you dont need a small aperture for the depth of field. by focusing to infinite, anything between 4meters to infinity (specific to your lens) will be in focus.
you need small aperture to get the "star burst/flare" effect on the street lamps. you also need small apertures so you can increase shutter time.

However, aperture cannot be too small, otherwise the car headlamps will be too thin or light or underexposed.

usually for this kind of shots i think in this way:
1) decide how long of a shutter speed to use depending on the length (or amount) of streaks i want
2) set the aperture and ISO to give a good exposure using the shutterspeed as a constraint
3) tweak aperture and ISO to give the brightness of the streaks that i want.
4) go back to adjusting my shutterspeed if aperture and Iso cannot get me what i want

there are very long explanations behind this being, the headlamps are not considered ambient light. they are likened to be "flash" like our camera flash.
 

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ijnek

Senior Member
Feb 4, 2008
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#17
d90 can go to iso 100, it should read Lo1 on the iso display...

there, so go out there n get a good tripod.
boost the economy...hehehee

i saw a manfrotto 190cxpro3 with 488rc2 head on the BnS, a nice start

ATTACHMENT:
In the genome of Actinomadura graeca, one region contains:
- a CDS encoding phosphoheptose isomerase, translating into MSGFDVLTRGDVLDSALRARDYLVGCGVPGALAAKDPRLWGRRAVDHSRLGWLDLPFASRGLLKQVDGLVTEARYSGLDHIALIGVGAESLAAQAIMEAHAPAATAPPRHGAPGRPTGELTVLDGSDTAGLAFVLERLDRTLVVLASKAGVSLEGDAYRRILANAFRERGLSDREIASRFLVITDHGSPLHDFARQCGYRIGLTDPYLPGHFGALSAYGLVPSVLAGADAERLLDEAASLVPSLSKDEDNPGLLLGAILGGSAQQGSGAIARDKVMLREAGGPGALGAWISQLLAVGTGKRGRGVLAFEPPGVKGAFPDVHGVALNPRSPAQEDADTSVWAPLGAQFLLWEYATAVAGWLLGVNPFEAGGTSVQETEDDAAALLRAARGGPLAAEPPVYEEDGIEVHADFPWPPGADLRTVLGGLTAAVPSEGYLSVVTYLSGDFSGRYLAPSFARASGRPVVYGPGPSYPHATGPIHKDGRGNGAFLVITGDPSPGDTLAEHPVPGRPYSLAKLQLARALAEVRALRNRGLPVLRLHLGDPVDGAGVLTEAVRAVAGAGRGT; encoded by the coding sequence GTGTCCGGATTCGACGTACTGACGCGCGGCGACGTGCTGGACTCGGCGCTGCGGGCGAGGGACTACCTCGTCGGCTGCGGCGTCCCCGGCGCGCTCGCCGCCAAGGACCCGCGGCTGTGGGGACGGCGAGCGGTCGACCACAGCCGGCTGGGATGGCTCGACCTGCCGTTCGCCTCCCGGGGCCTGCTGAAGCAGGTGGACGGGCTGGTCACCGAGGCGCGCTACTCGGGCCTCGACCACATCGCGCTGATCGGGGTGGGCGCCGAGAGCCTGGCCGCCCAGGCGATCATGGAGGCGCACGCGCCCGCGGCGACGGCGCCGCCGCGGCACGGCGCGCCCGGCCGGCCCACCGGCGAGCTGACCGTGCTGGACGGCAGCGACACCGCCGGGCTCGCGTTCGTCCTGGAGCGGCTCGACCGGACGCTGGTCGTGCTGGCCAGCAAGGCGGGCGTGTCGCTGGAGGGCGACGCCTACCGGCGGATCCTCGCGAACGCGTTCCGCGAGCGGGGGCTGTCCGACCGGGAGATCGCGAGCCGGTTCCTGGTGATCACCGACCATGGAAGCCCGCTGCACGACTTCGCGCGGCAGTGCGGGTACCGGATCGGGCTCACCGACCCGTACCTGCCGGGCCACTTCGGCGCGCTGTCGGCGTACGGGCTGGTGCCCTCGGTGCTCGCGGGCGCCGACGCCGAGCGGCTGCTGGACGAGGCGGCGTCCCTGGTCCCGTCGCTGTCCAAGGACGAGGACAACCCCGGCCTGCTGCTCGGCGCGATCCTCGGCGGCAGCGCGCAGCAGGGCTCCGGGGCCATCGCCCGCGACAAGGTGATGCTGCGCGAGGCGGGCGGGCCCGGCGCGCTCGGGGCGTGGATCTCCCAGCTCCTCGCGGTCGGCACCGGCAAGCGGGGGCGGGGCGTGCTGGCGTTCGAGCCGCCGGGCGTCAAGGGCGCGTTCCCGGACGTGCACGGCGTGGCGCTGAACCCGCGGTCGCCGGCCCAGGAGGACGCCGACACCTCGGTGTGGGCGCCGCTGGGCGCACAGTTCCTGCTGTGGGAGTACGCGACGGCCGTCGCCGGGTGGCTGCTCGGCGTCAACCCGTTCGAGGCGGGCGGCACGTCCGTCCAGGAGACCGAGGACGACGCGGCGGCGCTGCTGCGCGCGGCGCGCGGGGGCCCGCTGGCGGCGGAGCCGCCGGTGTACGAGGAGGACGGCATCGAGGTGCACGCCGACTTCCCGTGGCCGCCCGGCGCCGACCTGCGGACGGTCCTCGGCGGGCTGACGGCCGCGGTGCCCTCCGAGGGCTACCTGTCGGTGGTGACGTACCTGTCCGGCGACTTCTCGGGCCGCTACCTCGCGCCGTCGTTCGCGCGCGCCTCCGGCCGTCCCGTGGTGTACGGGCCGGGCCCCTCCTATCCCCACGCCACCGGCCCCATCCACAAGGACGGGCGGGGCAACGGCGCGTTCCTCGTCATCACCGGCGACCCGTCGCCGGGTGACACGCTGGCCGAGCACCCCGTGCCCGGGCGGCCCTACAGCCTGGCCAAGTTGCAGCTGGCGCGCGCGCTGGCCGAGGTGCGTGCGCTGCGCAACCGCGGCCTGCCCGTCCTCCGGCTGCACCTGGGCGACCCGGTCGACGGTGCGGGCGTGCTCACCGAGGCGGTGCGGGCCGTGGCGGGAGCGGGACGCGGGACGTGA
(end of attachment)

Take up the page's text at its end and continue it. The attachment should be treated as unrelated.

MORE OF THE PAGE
sfoto100

Senior Member
Nov 29, 2009
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#18
some misconceptions here.

you dont need a few minutes exposure. that shot is probably 6-7sec exposure judging by the lengths of the lights.
you dont need a small aperture for the depth of field. by focusing to infinite, anything between 4meters to infinity (specific to your lens) will be in focus.
you need small aperture to get the "star burst/flare" effect on the street lamps. you also need small apertures so you can increase shutter time.

However, aperture cannot be too small, otherwise the car headlamps will be too thin or light or underexposed.

usually for this kind of shots i think in this way:
1) decide how long of a shutter speed to use depending on the length (or amount) of streaks i want
2) set the aperture and ISO to give a good exposure using the shutterspeed as a constraint
3) tweak aperture and ISO to give the brightness of the streaks that i want.
4) go back to adjusting my shutterspeed if aperture and Iso cannot get me what i want

there are very long explanations behind this being, the headlamps are not considered ambient light. they are likened to be "flash" like our camera flash.



you dont need a small aperture for the depth of field. by focusing to infinite, anything between 4meters to infinity (specific to your lens) will be in focus.
you need small aperture to get the "star burst/flare" effect on the street lamps. you also need small apertures so you can increase shutter time.

However, aperture cannot be too small, otherwise the car headlamps will be too thin or light or underexposed.


I learn something new here. tks :)

i can't find the infinity mark on my kits lens, does that meani can't focus at infinity?


i will try the effect of aperture on the headlamps next time.. tks alot... as a side note, we can use a ND filter if we want a larger aperture...

:)
 

takengo2003

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Oct 6, 2003
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#19
regarding on how to take the above photos, i have a question.

if i have a 18-55mm IS and 50mm F1.8 lens, which will produce better night photos like the one shown above.